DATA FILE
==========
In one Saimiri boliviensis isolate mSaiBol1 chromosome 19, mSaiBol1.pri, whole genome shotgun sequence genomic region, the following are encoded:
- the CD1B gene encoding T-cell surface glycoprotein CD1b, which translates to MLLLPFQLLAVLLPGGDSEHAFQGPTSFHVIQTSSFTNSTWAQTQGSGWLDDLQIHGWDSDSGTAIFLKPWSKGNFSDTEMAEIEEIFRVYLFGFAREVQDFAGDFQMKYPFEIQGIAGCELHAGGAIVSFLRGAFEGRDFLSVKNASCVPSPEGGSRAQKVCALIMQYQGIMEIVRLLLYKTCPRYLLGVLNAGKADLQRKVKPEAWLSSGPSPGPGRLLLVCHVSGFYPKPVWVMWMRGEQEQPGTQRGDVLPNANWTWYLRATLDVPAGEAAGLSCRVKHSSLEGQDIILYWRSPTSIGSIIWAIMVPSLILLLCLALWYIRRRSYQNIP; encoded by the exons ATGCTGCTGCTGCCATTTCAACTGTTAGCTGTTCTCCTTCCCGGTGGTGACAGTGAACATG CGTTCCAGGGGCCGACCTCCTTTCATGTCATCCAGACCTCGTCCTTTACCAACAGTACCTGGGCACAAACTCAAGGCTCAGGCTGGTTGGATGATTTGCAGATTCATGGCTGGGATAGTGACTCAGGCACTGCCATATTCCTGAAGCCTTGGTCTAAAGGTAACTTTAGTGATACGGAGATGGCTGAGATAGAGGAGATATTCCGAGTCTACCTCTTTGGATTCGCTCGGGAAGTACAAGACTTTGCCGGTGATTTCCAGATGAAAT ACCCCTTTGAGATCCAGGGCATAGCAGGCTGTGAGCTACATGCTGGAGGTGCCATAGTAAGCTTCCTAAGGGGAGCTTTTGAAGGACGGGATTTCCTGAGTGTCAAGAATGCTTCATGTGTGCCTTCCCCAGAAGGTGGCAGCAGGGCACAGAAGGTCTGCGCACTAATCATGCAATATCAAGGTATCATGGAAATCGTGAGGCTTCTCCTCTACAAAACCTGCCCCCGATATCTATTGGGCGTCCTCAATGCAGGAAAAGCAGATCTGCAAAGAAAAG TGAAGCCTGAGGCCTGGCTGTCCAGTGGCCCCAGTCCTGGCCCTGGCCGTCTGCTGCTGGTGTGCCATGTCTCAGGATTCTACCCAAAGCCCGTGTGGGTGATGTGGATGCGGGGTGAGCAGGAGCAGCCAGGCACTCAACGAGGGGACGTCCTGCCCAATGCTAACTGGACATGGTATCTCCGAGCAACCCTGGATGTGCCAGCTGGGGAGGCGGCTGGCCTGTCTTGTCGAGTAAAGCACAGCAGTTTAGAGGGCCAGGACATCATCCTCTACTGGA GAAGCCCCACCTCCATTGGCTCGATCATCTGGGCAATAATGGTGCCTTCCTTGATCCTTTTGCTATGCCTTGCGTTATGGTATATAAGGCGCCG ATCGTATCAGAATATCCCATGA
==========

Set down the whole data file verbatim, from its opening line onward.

In one Saimiri boliviensis isolate mSaiBol1 chromosome 19, mSaiBol1.pri, whole genome shotgun sequence genomic region, the following are encoded:
- the CD1B gene encoding T-cell surface glycoprotein CD1b, which translates to MLLLPFQLLAVLLPGGDSEHAFQGPTSFHVIQTSSFTNSTWAQTQGSGWLDDLQIHGWDSDSGTAIFLKPWSKGNFSDTEMAEIEEIFRVYLFGFAREVQDFAGDFQMKYPFEIQGIAGCELHAGGAIVSFLRGAFEGRDFLSVKNASCVPSPEGGSRAQKVCALIMQYQGIMEIVRLLLYKTCPRYLLGVLNAGKADLQRKVKPEAWLSSGPSPGPGRLLLVCHVSGFYPKPVWVMWMRGEQEQPGTQRGDVLPNANWTWYLRATLDVPAGEAAGLSCRVKHSSLEGQDIILYWRSPTSIGSIIWAIMVPSLILLLCLALWYIRRRSYQNIP; encoded by the exons ATGCTGCTGCTGCCATTTCAACTGTTAGCTGTTCTCCTTCCCGGTGGTGACAGTGAACATG CGTTCCAGGGGCCGACCTCCTTTCATGTCATCCAGACCTCGTCCTTTACCAACAGTACCTGGGCACAAACTCAAGGCTCAGGCTGGTTGGATGATTTGCAGATTCATGGCTGGGATAGTGACTCAGGCACTGCCATATTCCTGAAGCCTTGGTCTAAAGGTAACTTTAGTGATACGGAGATGGCTGAGATAGAGGAGATATTCCGAGTCTACCTCTTTGGATTCGCTCGGGAAGTACAAGACTTTGCCGGTGATTTCCAGATGAAAT ACCCCTTTGAGATCCAGGGCATAGCAGGCTGTGAGCTACATGCTGGAGGTGCCATAGTAAGCTTCCTAAGGGGAGCTTTTGAAGGACGGGATTTCCTGAGTGTCAAGAATGCTTCATGTGTGCCTTCCCCAGAAGGTGGCAGCAGGGCACAGAAGGTCTGCGCACTAATCATGCAATATCAAGGTATCATGGAAATCGTGAGGCTTCTCCTCTACAAAACCTGCCCCCGATATCTATTGGGCGTCCTCAATGCAGGAAAAGCAGATCTGCAAAGAAAAG TGAAGCCTGAGGCCTGGCTGTCCAGTGGCCCCAGTCCTGGCCCTGGCCGTCTGCTGCTGGTGTGCCATGTCTCAGGATTCTACCCAAAGCCCGTGTGGGTGATGTGGATGCGGGGTGAGCAGGAGCAGCCAGGCACTCAACGAGGGGACGTCCTGCCCAATGCTAACTGGACATGGTATCTCCGAGCAACCCTGGATGTGCCAGCTGGGGAGGCGGCTGGCCTGTCTTGTCGAGTAAAGCACAGCAGTTTAGAGGGCCAGGACATCATCCTCTACTGGA GAAGCCCCACCTCCATTGGCTCGATCATCTGGGCAATAATGGTGCCTTCCTTGATCCTTTTGCTATGCCTTGCGTTATGGTATATAAGGCGCCG ATCGTATCAGAATATCCCATGA